Over the weekend, the Securities and Exchange Commission (SEC) released the details of its settlement with Tesla CEO Elon Musk. The issue at hand stemmed from an August tweet in which Musk mused taking Tesla private; the SEC argued that Musk was misleading investors. As I am sure you have read by now, an agreement was reached involving a $20M fine for Musk, as well as forcing him to step down as chairman of the board, but remain CEO of Tesla.

This leads us to wonder, given the buyout boom of larger companies, will there be more large public entities that go private in the near future? Furthermore, what does this market look like over the last few years?

Public-to-private transactions

From 2015 through 2017, there was a 56% increase in public-to-private transactions, yet 2018 saw a sharp decline in activity. To understand the current market, let’s review the LTM June 30th period over the last three years.

From 2015 through 2017, there was a 56% increase in public-to-private transactions, yet 2018 saw a sharp decline in activity. To understand the current market, let’s review the LTM June 30th period over the last three years.

During the LTM June 2017 period, there was a 49% increase in public-to-private deals from the previous LTM June 30, 2016 period, with 112 public companies going private. Beyond being the most active twelve-month period, even more fascinating is Canada, as it was where 21% of the deals took place.

Seventy-five public-to-private deals took place during the LTM June 30, 2016. Once again, Canada was quite active with 16% of all deals.. Given this, it is understandable that Energy: Producers and Materials: Chemicals, Minerals, & plastics were the top performing subsectors in this period.

A Tweet by any other name

What may have been a shock a few years ago does not surprise us in today’s climate. Yet, it is fascinating to consider that a tweet – about whether Musk secured funding to bring his company private (harmless, or not) – can have much impact on a business. This illustrates how increasingly complicated public-to-private deals are becoming, as they experience a disproportionate amount of headline and regulatory risk, by default of being public companies.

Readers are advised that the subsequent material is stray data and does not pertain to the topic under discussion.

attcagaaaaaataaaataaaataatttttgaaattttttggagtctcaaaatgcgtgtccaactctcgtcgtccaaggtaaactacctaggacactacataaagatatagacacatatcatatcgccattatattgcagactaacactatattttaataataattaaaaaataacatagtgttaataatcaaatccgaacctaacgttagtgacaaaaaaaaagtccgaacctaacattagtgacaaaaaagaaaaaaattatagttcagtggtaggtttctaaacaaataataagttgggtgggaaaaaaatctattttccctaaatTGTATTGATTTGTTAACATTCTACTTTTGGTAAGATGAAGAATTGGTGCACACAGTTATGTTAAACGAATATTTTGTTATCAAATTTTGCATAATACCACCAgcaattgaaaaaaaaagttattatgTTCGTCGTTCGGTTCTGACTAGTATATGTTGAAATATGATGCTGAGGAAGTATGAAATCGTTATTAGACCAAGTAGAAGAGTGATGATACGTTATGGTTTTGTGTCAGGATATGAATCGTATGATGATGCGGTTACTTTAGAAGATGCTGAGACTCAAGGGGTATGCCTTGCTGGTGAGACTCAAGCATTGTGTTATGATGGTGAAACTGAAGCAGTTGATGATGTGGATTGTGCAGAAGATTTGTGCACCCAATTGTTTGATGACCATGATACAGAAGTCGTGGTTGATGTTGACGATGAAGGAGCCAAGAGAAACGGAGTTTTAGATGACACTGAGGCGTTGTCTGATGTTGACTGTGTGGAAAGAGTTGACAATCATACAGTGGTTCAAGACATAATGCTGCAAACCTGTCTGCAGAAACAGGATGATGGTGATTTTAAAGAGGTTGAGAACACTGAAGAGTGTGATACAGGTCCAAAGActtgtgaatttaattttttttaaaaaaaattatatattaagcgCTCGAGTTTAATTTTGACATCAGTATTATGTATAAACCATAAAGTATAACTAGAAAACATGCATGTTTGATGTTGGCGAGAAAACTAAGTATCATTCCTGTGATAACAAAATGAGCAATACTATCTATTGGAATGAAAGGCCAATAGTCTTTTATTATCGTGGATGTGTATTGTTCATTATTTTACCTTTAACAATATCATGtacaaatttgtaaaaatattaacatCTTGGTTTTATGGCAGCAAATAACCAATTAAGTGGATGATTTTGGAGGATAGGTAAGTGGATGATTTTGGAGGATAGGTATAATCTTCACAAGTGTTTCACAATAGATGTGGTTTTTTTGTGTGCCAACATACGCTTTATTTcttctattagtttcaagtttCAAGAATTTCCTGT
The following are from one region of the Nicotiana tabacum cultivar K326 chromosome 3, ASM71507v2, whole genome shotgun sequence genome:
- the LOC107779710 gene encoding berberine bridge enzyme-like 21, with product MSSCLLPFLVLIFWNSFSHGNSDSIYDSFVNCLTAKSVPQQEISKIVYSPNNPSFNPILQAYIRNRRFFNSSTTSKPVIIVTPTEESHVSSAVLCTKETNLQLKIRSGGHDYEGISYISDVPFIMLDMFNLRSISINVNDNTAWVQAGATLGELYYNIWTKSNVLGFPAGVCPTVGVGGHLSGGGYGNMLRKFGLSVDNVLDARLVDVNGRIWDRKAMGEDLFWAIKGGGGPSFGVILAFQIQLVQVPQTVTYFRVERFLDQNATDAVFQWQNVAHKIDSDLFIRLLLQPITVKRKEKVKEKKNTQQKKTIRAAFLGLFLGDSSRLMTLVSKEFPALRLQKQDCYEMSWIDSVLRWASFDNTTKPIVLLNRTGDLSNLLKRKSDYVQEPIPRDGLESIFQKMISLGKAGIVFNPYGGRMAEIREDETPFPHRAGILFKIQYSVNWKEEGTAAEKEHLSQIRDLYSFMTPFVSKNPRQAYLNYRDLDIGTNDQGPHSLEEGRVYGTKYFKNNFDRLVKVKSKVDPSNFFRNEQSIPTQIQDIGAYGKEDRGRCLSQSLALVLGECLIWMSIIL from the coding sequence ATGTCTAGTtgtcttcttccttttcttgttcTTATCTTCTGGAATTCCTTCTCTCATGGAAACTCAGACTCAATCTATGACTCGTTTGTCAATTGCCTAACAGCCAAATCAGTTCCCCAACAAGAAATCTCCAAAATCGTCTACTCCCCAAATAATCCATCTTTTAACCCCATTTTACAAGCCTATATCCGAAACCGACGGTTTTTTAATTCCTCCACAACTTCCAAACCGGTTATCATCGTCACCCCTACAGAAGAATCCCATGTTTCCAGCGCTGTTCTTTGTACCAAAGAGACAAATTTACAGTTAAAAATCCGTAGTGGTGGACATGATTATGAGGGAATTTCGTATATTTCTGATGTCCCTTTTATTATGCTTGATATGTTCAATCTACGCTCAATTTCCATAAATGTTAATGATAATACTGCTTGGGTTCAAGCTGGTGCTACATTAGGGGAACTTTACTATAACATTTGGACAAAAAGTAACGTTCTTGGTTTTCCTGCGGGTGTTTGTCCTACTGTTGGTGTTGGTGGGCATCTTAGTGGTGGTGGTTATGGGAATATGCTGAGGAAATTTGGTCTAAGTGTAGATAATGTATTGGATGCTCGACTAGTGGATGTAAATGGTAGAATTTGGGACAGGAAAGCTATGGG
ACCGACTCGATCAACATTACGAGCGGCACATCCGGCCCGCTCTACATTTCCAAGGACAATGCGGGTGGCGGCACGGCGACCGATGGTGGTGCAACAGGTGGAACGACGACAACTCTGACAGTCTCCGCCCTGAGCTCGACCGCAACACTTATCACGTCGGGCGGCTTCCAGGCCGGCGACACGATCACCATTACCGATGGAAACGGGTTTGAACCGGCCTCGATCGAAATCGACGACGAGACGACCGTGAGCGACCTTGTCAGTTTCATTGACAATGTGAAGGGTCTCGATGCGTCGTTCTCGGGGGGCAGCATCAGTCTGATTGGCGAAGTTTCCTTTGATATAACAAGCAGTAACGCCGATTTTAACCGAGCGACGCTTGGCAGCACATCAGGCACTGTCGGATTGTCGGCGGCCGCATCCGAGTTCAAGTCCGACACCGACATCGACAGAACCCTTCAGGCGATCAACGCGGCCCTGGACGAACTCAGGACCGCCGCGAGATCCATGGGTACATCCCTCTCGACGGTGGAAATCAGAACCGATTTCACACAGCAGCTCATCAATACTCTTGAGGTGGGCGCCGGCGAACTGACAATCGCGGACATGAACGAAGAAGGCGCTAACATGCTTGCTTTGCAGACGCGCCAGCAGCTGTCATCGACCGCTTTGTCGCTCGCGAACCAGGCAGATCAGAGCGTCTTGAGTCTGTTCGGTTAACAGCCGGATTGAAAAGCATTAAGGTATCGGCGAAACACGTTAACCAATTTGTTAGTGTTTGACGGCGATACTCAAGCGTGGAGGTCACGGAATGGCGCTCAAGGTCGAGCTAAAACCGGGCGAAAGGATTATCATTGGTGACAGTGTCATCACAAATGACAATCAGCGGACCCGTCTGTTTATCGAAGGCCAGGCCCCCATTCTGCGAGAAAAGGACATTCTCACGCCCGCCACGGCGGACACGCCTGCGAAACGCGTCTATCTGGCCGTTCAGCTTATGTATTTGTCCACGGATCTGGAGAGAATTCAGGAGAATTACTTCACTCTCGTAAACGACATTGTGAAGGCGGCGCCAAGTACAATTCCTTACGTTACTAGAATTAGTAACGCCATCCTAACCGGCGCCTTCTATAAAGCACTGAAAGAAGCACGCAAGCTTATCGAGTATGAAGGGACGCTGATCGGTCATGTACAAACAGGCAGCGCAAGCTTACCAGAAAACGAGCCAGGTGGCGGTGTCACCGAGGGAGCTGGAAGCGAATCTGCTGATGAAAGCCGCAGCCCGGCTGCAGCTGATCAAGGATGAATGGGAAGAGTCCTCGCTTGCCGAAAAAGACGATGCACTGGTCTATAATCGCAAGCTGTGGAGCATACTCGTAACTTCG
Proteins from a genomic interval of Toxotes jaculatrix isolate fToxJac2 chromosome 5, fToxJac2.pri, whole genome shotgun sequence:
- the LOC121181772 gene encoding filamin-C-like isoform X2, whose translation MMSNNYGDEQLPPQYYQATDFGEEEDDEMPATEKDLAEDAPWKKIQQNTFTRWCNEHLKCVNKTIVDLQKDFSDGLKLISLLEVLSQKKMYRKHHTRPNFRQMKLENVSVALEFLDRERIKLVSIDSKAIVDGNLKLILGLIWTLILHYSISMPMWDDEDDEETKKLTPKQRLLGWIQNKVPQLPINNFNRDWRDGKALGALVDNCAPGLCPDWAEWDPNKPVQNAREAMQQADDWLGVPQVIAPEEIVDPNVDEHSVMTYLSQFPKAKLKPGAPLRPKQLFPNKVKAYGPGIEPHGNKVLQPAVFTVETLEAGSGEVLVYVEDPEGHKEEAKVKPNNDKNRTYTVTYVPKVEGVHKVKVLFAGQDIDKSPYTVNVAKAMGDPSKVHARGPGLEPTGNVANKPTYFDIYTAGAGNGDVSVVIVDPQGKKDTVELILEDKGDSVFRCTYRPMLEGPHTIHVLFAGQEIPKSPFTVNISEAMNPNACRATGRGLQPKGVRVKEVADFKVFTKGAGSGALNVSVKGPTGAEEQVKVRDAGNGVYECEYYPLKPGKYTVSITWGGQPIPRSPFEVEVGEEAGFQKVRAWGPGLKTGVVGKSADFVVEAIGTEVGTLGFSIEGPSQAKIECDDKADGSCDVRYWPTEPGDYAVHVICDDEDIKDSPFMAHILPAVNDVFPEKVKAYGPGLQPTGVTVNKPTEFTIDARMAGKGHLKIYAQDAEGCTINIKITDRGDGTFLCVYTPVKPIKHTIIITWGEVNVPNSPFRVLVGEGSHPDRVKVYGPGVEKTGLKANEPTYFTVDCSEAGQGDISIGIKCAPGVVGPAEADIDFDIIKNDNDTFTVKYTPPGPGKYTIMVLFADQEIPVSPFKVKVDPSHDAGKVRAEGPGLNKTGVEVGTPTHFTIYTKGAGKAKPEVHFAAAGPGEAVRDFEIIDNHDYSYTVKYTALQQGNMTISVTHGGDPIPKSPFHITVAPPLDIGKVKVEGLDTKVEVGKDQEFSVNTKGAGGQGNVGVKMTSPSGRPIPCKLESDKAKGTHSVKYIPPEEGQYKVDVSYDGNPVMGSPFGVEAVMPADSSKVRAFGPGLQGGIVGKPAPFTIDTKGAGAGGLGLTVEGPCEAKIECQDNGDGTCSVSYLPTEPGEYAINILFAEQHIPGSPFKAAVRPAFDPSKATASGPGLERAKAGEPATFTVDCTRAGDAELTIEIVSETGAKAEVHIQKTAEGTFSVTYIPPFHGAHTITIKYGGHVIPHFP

Much of the M&A market is based on carefully calculated assumptions of a company’s value. It is both alarming and compelling that much of that “value” can be wiped out by a mere tweet, which then impacts the potential buyers and investors. Everything in this market is connected, leaving little room for error. This makes it all the more important for M&A participants to remain disciplined in their messaging and brand identity, particularly given how intricately linked that messaging is with valuations.

 

Last week’s deals today

Sept 24 – Sept 28

78 deals traded

 

Deal of the week

Private equity firm, Advent International sold Genoa Healthcare Holdings to UnitedHealth Group for $2.5B – the largest transaction last week. Genoa is based in Renton, WA and is a provider of pharmaceuticals and related monitoring services.

 

Most active subsectors
  • IT: Software & services
  • Food: Consumable food products
  • Services: Marketing & related
  • Financial: Services
  • Industrial: Equipment & products
Most active cities
  • Seattle
  • San Francisco
  • Dallas

 

 

 

Photo by Benjamin Balázs on Unsplash

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